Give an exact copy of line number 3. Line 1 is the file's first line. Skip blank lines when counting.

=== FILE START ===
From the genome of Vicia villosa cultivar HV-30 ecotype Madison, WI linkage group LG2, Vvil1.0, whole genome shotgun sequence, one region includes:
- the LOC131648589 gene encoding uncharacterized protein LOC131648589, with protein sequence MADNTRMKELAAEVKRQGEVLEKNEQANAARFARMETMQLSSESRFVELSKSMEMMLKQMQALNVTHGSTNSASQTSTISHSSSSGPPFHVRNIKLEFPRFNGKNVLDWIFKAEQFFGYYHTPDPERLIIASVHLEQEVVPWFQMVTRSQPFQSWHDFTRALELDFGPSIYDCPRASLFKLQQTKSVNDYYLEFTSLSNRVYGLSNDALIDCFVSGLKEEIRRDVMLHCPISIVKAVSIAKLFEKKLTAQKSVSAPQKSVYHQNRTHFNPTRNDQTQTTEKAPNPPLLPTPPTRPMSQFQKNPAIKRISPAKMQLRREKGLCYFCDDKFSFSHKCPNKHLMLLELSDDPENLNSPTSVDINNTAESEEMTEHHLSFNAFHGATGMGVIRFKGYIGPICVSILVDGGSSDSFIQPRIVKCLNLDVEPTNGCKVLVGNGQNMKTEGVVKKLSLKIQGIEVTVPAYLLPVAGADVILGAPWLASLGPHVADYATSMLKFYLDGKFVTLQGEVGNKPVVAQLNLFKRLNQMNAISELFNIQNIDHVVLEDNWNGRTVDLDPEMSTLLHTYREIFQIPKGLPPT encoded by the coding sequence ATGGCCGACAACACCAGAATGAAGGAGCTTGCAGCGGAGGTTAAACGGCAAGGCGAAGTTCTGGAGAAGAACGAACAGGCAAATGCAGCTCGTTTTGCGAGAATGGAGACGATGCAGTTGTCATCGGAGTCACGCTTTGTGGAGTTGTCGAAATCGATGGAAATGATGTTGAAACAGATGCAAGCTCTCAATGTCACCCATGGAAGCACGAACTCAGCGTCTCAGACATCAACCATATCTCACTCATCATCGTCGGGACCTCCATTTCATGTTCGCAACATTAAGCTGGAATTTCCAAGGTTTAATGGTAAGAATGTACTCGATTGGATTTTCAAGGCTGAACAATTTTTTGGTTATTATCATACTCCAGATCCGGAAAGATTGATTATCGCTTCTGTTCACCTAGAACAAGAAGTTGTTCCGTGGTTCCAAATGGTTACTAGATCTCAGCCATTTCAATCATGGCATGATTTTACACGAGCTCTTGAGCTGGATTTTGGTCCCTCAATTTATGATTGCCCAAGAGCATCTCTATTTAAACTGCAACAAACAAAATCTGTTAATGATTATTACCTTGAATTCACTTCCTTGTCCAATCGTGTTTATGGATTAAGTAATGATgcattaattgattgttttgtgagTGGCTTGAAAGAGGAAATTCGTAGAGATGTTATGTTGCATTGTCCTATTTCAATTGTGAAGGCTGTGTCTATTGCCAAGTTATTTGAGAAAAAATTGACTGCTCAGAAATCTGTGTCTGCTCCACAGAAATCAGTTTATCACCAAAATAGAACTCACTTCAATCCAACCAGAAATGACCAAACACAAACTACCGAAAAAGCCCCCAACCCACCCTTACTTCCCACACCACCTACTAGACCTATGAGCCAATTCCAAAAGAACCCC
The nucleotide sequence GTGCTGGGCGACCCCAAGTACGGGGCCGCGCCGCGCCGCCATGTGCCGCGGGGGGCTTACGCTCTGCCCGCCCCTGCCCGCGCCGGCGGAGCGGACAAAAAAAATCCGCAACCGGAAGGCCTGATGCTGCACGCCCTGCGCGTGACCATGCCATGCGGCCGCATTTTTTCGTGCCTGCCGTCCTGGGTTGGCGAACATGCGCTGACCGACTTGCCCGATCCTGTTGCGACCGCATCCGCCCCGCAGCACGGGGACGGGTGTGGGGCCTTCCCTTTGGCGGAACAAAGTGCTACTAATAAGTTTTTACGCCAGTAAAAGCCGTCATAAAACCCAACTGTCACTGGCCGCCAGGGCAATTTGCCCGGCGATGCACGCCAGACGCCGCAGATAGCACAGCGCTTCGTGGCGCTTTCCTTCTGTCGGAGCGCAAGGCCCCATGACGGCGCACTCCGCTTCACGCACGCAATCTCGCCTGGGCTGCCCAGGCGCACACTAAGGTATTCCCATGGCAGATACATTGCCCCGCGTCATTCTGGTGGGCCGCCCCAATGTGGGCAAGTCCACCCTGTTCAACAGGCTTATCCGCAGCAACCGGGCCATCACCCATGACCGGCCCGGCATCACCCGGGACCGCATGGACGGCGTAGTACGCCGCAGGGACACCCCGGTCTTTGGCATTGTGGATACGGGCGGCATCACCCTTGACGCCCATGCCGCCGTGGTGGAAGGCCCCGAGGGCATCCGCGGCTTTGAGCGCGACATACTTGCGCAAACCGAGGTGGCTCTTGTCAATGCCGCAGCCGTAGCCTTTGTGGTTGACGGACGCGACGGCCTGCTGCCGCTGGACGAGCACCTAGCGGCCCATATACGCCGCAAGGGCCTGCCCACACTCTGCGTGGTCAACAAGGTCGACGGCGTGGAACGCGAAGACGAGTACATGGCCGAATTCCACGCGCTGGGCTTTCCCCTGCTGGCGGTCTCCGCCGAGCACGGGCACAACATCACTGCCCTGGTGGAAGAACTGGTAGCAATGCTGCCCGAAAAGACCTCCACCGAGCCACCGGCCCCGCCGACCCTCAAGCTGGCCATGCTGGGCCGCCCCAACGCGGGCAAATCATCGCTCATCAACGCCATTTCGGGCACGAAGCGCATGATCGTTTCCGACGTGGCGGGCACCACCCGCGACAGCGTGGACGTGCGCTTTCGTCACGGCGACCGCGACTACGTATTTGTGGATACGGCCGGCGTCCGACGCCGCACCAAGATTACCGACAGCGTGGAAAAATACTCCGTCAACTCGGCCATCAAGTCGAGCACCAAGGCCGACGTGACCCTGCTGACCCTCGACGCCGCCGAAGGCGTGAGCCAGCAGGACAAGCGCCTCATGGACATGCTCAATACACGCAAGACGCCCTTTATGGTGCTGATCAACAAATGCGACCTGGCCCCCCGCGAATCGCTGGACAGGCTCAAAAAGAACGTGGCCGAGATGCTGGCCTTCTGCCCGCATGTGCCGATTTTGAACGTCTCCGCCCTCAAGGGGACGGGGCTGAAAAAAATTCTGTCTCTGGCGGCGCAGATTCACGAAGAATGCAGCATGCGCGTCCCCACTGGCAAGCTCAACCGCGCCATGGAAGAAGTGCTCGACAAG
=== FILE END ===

The nucleotide sequence GTGCTGGGCGACCCCAAGTACGGGGCCGCGCCGCGCCGCCATGTGCCGCGGGGGGCTTACGCTCTGCCCGCCCCTGCCCGCGCCGGCGGAGCGGACAAAAAAAATCCGCAACCGGAAGGCCTGATGCTGCACGCCCTGCGCGTGACCATGCCATGCGGCCGCATTTTTTCGTGCCTGCCGTCCTGGGTTGGCGAACATGCGCTGACCGACTTGCCCGATCCTGTTGCGACCGCATCCGCCCCGCAGCACGGGGACGGGTGTGGGGCCTTCCCTTTGGCGGAACAAAGTGCTACTAATAAGTTTTTACGCCAGTAAAAGCCGTCATAAAACCCAACTGTCACTGGCCGCCAGGGCAATTTGCCCGGCGATGCACGCCAGACGCCGCAGATAGCACAGCGCTTCGTGGCGCTTTCCTTCTGTCGGAGCGCAAGGCCCCATGACGGCGCACTCCGCTTCACGCACGCAATCTCGCCTGGGCTGCCCAGGCGCACACTAAGGTATTCCCATGGCAGATACATTGCCCCGCGTCATTCTGGTGGGCCGCCCCAATGTGGGCAAGTCCACCCTGTTCAACAGGCTTATCCGCAGCAACCGGGCCATCACCCATGACCGGCCCGGCATCACCCGGGACCGCATGGACGGCGTAGTACGCCGCAGGGACACCCCGGTCTTTGGCATTGTGGATACGGGCGGCATCACCCTTGACGCCCATGCCGCCGTGGTGGAAGGCCCCGAGGGCATCCGCGGCTTTGAGCGCGACATACTTGCGCAAACCGAGGTGGCTCTTGTCAATGCCGCAGCCGTAGCCTTTGTGGTTGACGGACGCGACGGCCTGCTGCCGCTGGACGAGCACCTAGCGGCCCATATACGCCGCAAGGGCCTGCCCACACTCTGCGTGGTCAACAAGGTCGACGGCGTGGAACGCGAAGACGAGTACATGGCCGAATTCCACGCGCTGGGCTTTCCCCTGCTGGCGGTCTCCGCCGAGCACGGGCACAACATCACTGCCCTGGTGGAAGAACTGGTAGCAATGCTGCCCGAAAAGACCTCCACCGAGCCACCGGCCCCGCCGACCCTCAAGCTGGCCATGCTGGGCCGCCCCAACGCGGGCAAATCATCGCTCATCAACGCCATTTCGGGCACGAAGCGCATGATCGTTTCCGACGTGGCGGGCACCACCCGCGACAGCGTGGACGTGCGCTTTCGTCACGGCGACCGCGACTACGTATTTGTGGATACGGCCGGCGTCCGACGCCGCACCAAGATTACCGACAGCGTGGAAAAATACTCCGTCAACTCGGCCATCAAGTCGAGCACCAAGGCCGACGTGACCCTGCTGACCCTCGACGCCGCCGAAGGCGTGAGCCAGCAGGACAAGCGCCTCATGGACATGCTCAATACACGCAAGACGCCCTTTATGGTGCTGATCAACAAATGCGACCTGGCCCCCCGCGAATCGCTGGACAGGCTCAAAAAGAACGTGGCCGAGATGCTGGCCTTCTGCCCGCATGTGCCGATTTTGAACGTCTCCGCCCTCAAGGGGACGGGGCTGAAAAAAATTCTGTCTCTGGCGGCGCAGATTCACGAAGAATGCAGCATGCGCGTCCCCACTGGCAAGCTCAACCGCGCCATGGAAGAAGTGCTCGACAAG